falafel with hummus
Recipe by Simon Bryant
makes about 16
Ingredients - falafel
100g ((½ cup) kabuli chickpeas
100g (½ cup) aquadulce broad beans
1 large onion, chopped
2 cloves garlic, chopped
1 teaspoon ground coriander
1 teaspoon ground cumin
2 long green chillies, seeded and chopped
½ teaspoon baking powder
2 tablespoons plain or cornflour, if needed
salt flakes and cracked black pepper
½ bunch parsley leaves picked, roughly chopped
½ bunch coriander leaves picked, roughly chopped
½ bunch mint leaves picked, roughly chopped
2 cups flavour neutral oil
Ingredients - hummus
100g ((½ cup) kabuli chickpeas *
1 clove Australian garlic
120 ml extra virgin olive oil
2 teaspoons salt flakes
30 ml lemon juice
50 ml unhulled tahini
zest of 1 lemon
small handful parsley leaves, roughly chopped
cracked black pepper
Method - falafel
Get started the night before by soaking your chickpeas and broad beans in plenty of cold water in the fridge overnight. (Don’t forget to soak an extra ½ cup of chickpeas to make the hommus – see below.)
Drain both, discarding the soak water. Place both the chickpeas and broad beans into a food processor along with onion, garlic, ground coriander, cumin, chilli, baking powder, salt and pepper. Pulse until the mixture starts to climb the sides of the bowl instead of just spinning around the bottom – this indicates that it’s starting to bind together. Add the parsley, coriander and mint, then pulse to mix through.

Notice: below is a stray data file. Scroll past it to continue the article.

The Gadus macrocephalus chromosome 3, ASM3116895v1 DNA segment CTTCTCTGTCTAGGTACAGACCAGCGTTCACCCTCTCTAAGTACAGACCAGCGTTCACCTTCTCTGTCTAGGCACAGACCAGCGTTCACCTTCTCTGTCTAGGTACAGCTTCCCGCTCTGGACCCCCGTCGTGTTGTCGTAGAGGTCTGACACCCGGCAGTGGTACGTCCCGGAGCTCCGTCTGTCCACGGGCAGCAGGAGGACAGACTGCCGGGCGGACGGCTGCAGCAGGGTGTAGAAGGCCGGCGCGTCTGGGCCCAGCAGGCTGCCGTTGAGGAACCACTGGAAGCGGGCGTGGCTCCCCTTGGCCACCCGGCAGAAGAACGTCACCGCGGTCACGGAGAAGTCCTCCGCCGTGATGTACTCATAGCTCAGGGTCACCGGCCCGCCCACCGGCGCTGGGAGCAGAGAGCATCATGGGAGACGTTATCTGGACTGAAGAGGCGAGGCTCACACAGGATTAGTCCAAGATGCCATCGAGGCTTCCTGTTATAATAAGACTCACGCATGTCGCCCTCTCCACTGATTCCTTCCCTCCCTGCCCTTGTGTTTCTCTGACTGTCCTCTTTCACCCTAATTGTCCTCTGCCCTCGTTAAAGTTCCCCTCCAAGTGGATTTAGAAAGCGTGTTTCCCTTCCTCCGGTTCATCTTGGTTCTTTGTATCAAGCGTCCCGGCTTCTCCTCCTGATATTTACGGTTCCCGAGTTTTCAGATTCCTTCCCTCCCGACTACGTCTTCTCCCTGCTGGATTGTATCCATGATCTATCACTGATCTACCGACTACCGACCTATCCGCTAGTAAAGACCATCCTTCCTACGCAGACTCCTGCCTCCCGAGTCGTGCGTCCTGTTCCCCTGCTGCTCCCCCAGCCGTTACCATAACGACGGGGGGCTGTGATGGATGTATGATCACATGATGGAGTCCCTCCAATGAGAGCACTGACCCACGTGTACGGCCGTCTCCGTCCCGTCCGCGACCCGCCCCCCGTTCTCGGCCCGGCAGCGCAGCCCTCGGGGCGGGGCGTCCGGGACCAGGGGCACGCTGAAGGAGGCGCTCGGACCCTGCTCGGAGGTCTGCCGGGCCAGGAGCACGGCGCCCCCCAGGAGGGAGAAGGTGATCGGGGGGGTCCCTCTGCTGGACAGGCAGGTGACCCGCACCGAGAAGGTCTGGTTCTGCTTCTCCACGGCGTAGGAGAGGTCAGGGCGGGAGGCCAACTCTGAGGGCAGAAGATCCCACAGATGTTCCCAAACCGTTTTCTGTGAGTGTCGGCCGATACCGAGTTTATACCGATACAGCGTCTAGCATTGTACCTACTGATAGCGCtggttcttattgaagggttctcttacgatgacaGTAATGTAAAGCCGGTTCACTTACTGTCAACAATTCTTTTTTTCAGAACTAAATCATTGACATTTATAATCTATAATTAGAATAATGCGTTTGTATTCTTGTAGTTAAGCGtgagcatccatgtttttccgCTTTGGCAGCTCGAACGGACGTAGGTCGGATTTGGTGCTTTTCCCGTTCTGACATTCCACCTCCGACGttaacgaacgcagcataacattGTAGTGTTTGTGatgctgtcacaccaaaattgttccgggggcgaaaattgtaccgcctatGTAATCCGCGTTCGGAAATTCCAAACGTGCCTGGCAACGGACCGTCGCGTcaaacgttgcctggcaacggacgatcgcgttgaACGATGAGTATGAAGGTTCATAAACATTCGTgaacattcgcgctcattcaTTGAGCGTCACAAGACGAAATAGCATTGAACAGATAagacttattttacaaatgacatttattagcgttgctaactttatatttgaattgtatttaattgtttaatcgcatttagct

Grab a golf ball-sized amount of the mixture and see if you can form a ball. If the mixture is sticky, this is a good sign there is sufficient binding. If the mix is either too wet or too crumbly, add about 1½ tablespoons of the flour, then pulse and check again; you may need to add the full 2 tablespoons. If the mixture is still to crumbly, add a tablespoon or so of boiling water.
Preheat oven to 180°C (fan-forced). Heat the oil in a large, deep saucepan until just shimmering and trial a falafel to check that it doesn’t fall apart in the oil. This will happen if there are cracks in the mixture of the oil is not hot enough. Shape the remaining mixture into balls and place onto a tray.
Working in batches, fry the falafels for 3 - 4 mins until golden brown. Drain on paper towel then transfer to a baking tray and finish in the oven for 5 or so minutes.
Alternatively you can flatten the balls into thin discs and they will cook through sufficiently in the oil without the need to finish in the oven. If you can get your hands on a falafel press they make a nice tight disc that can be gently dropped straight into shimmering oil.
Both cooking methods work well, but the former ‘fry and finish in oven method’ will give you time to make the hummus.
Method - hummus
(You can make this ahead of time and pop in the fridge until ready to serve.)
Please keep in mind that your chickpeas will need soaking in plenty of cold water in the fridge the night before.
Drain and discard the soak water. Cook your chickpeas in 3 times their volume of cold water for about an hour. Drain and allow to cool a bit.
Toss the chickpeas and garlic in a food processor and blitz away! Add the olive oil (reserving a little to finish), salt, tahini and lemon juice, then have another little blitz.
Transfer the hummus into a serving bowl, sprinkle with parsley, lemon zest, a drizzle of olive oil and a bit of pepper just before serving.